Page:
The current generation Viabahn endoprosthesis or endograft offers several improvements compared to the version available just a few years ago. The fundamental polytetrafluoroethylene (ePTFE) tube supported by a polished nitinol support frame is unchanged, but the device has been downsized to allow use of a smaller introducer sheath size. For example, a 6-mm Viabahn device currently can be delivered over a 0.018" wire through a 6 Fr sheath, whereas the older generation 6-mm Viabahn was delivered over a 0.035" wire through a 7 Fr sheath. 

Another significant enhancement has been the addition of the Carmeda BioActive Surface (W.L. Gore). This process results in heparin being permanently covalently bonded to the PTFE surface of the Viabahn endograft. This helps minimize the risk of thrombosis of the stent graft. 

Contouring of the proximal edge has been added, as well, to prevent in-folding of PTFE into the vessel lumen, particularly when the endograft is slightly oversized compared to the vessel diameter. This change was made to enhance flow dynamics and decrease the risk of proximal edge restenosis. Finally, although the longest Viabahn device currently available in the United States is 15 cm in length, a 25-cm device is already available overseas and a United States clinical trial likely will allow this longer device to be introduced in the United States in the future. 

Length-Independent Restenosis Rate

Both clinical experience and published trials (Figure 1) support the concept that the risk of restenosis following intervention, especially in the SFA, is proportional to the length of diseased segment that is treated.4 In sharp contrast to this axiom are the data for Viabahn. In a meta-analysis of 13 independent studies published between 2000 and 2006, the 1-year Viabahn primary patency rate was stable for studies with average lesion length varying from <10 cm to >30 cm (Figure 2).5 The explanation for this difference is clear: restenosis can only occur at the proximal edge and/or the distal edge of the Viabahn treated segment; this remains true whether the proximal and distal edges are separated by 5 cm or more than 30 cm as occurs when multiple Viabahn endografts are overlapped to treat a long segment of stenosis or occlusion. This finding was confirmed in the recently completed VIPER trial in which the 1-year primary patency was equivalent for lesions with length >20 cm vs lesions ≤20 cm in length.6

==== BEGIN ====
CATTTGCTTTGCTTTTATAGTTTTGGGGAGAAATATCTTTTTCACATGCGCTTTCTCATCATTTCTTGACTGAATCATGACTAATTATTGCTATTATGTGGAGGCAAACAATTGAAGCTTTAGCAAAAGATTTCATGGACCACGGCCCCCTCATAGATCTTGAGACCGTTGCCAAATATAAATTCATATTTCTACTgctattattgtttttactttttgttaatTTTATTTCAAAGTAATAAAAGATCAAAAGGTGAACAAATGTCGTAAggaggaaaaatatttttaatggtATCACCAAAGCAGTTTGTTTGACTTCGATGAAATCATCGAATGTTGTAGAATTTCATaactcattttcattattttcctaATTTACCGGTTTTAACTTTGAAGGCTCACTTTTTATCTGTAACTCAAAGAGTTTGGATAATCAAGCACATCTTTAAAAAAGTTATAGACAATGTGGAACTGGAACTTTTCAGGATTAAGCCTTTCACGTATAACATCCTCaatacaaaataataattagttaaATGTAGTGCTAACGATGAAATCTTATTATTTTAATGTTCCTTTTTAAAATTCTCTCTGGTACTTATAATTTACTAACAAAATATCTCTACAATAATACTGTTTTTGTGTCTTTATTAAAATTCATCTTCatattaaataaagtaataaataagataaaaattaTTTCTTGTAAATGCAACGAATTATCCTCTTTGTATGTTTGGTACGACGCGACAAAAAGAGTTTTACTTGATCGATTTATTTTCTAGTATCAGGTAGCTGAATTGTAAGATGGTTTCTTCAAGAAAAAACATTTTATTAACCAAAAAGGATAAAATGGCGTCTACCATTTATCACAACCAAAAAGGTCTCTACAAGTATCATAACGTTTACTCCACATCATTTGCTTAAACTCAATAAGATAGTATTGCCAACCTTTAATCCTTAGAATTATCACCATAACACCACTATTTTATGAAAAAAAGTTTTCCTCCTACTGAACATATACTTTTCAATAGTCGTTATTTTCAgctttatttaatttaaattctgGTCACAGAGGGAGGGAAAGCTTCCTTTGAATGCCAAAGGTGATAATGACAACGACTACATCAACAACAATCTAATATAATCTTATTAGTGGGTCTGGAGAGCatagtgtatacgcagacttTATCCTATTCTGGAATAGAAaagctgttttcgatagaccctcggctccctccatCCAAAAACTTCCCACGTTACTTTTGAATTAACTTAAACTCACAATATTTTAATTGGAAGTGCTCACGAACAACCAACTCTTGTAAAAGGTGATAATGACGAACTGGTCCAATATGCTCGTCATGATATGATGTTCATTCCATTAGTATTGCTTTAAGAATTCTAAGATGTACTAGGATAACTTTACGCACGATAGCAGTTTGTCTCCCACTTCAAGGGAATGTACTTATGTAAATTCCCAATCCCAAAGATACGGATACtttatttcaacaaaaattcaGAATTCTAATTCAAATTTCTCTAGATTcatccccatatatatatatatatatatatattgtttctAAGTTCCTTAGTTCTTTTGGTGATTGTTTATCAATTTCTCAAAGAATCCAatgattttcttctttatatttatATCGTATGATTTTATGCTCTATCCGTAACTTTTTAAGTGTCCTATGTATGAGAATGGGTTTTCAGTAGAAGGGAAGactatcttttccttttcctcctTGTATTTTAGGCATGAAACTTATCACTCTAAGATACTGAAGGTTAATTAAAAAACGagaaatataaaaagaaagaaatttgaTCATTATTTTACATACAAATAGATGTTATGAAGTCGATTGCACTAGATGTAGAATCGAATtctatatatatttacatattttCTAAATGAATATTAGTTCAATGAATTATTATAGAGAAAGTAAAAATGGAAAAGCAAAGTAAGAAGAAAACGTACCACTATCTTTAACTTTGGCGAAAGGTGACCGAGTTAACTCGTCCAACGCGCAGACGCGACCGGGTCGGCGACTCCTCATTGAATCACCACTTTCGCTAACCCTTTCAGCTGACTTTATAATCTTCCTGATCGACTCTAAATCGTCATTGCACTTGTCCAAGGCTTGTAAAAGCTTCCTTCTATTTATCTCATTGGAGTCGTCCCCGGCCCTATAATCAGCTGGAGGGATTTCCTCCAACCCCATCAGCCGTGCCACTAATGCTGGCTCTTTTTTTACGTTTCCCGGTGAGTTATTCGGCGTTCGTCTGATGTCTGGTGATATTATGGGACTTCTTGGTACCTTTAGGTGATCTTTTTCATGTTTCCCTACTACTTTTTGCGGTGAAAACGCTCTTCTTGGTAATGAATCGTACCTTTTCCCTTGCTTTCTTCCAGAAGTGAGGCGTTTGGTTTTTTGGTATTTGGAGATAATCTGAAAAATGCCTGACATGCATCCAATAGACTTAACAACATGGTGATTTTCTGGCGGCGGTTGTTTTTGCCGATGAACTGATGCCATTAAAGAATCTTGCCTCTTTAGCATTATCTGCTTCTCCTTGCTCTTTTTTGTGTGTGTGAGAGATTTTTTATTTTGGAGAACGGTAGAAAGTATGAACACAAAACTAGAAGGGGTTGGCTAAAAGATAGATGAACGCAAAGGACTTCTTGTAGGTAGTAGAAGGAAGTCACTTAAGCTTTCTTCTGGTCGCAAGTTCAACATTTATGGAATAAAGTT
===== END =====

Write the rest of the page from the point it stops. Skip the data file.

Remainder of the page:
Because of this advantage in long lesions and long chronic occlusions, it is often difficult to compare Viabahn trials with other device trials that typically study shorter lesions with fewer total occlusions. For example, the VIPER trial of Viabahn evaluated vessels with average lesion length of 19 cm with 56% of those vessels exhibiting chronic total occlusions. Similarly, the VIASTAR trial7 of Viabahn stenting included lesions with average lesion length of 19 cm with 79% chronic total occlusions. In comparison, the randomized arm of the Zilver PTX trial8 included vessels with average lesion length of 6.3 cm with only 27.4% total occlusions. Even the single-arm registry of Zilver PTX enrolled patients with average lesion length of only 10 cm with 38.3% total occlusions. Cross-trial comparisons are always statistically problematic, but when the lesions studied are so dramatically different, any comparison loses its effectiveness. 

Viabahn Results in Complex SFA Disease

The Viabahn endograft is supported by an extensive body of literature dating back to Lammer’s initial publication in 2000.9 At that time, the device was known as the Hemobahn. In 2010, McQuade et al published a randomized comparison of Viabahn vs PTFE femoropopliteal bypass surgery demonstrating virtually identical results for the two procedures.10 Despite a lesion length for the Viabahn patients of 25.6 cm, the primary and secondary patency rates at 1, 2, 3, and 4 years were virtually identical. Remarkably, this study utilized the older version of Viabahn that did not include heparin bonding or the contoured proximal edge.